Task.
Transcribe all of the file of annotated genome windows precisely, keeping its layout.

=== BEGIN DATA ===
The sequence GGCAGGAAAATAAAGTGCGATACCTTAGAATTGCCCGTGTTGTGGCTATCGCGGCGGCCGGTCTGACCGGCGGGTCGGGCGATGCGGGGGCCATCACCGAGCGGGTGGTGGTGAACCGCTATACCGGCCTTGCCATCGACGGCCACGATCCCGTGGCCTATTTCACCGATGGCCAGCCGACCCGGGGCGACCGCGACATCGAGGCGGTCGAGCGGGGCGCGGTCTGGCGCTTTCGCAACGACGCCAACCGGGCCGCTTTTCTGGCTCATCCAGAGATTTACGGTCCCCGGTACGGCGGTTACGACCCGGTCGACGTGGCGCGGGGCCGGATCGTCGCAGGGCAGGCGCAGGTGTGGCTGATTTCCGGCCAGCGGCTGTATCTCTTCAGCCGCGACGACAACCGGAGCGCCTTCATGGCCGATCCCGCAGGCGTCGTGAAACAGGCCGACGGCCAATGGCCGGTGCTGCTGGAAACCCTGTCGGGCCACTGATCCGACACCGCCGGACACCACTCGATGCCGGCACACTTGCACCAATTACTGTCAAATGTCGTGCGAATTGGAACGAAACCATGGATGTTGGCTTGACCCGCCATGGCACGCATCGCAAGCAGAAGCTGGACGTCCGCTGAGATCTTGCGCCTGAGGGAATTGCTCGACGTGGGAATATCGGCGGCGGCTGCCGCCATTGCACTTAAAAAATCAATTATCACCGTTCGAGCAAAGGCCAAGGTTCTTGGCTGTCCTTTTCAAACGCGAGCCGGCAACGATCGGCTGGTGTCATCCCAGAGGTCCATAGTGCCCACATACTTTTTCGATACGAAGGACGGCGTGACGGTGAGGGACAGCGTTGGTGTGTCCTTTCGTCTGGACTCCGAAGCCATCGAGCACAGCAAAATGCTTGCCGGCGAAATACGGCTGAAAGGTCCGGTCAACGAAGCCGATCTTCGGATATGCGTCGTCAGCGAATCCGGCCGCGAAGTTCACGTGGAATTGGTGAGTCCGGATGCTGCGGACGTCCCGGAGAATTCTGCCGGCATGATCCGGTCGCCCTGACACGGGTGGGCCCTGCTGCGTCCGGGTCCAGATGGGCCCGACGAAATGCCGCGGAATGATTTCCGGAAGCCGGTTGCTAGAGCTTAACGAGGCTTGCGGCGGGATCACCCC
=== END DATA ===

The sequence GGCAGGAAAATAAAGTGCGATACCTTAGAATTGCCCGTGTTGTGGCTATCGCGGCGGCCGGTCTGACCGGCGGGTCGGGCGATGCGGGGGCCATCACCGAGCGGGTGGTGGTGAACCGCTATACCGGCCTTGCCATCGACGGCCACGATCCCGTGGCCTATTTCACCGATGGCCAGCCGACCCGGGGCGACCGCGACATCGAGGCGGTCGAGCGGGGCGCGGTCTGGCGCTTTCGCAACGACGCCAACCGGGCCGCTTTTCTGGCTCATCCAGAGATTTACGGTCCCCGGTACGGCGGTTACGACCCGGTCGACGTGGCGCGGGGCCGGATCGTCGCAGGGCAGGCGCAGGTGTGGCTGATTTCCGGCCAGCGGCTGTATCTCTTCAGCCGCGACGACAACCGGAGCGCCTTCATGGCCGATCCCGCAGGCGTCGTGAAACAGGCCGACGGCCAATGGCCGGTGCTGCTGGAAACCCTGTCGGGCCACTGATCCGACACCGCCGGACACCACTCGATGCCGGCACACTTGCACCAATTACTGTCAAATGTCGTGCGAATTGGAACGAAACCATGGATGTTGGCTTGACCCGCCATGGCACGCATCGCAAGCAGAAGCTGGACGTCCGCTGAGATCTTGCGCCTGAGGGAATTGCTCGACGTGGGAATATCGGCGGCGGCTGCCGCCATTGCACTTAAAAAATCAATTATCACCGTTCGAGCAAAGGCCAAGGTTCTTGGCTGTCCTTTTCAAACGCGAGCCGGCAACGATCGGCTGGTGTCATCCCAGAGGTCCATAGTGCCCACATACTTTTTCGATACGAAGGACGGCGTGACGGTGAGGGACAGCGTTGGTGTGTCCTTTCGTCTGGACTCCGAAGCCATCGAGCACAGCAAAATGCTTGCCGGCGAAATACGGCTGAAAGGTCCGGTCAACGAAGCCGATCTTCGGATATGCGTCGTCAGCGAATCCGGCCGCGAAGTTCACGTGGAATTGGTGAGTCCGGATGCTGCGGACGTCCCGGAGAATTCTGCCGGCATGATCCGGTCGCCCTGACACGGGTGGGCCCTGCTGCGTCCGGGTCCAGATGGGCCCGACGAAATGCCGCGGAATGATTTCCGGAAGCCGGTTGCTAGAGCTTAACGAGGCTTGCGGCGGGATCACCCC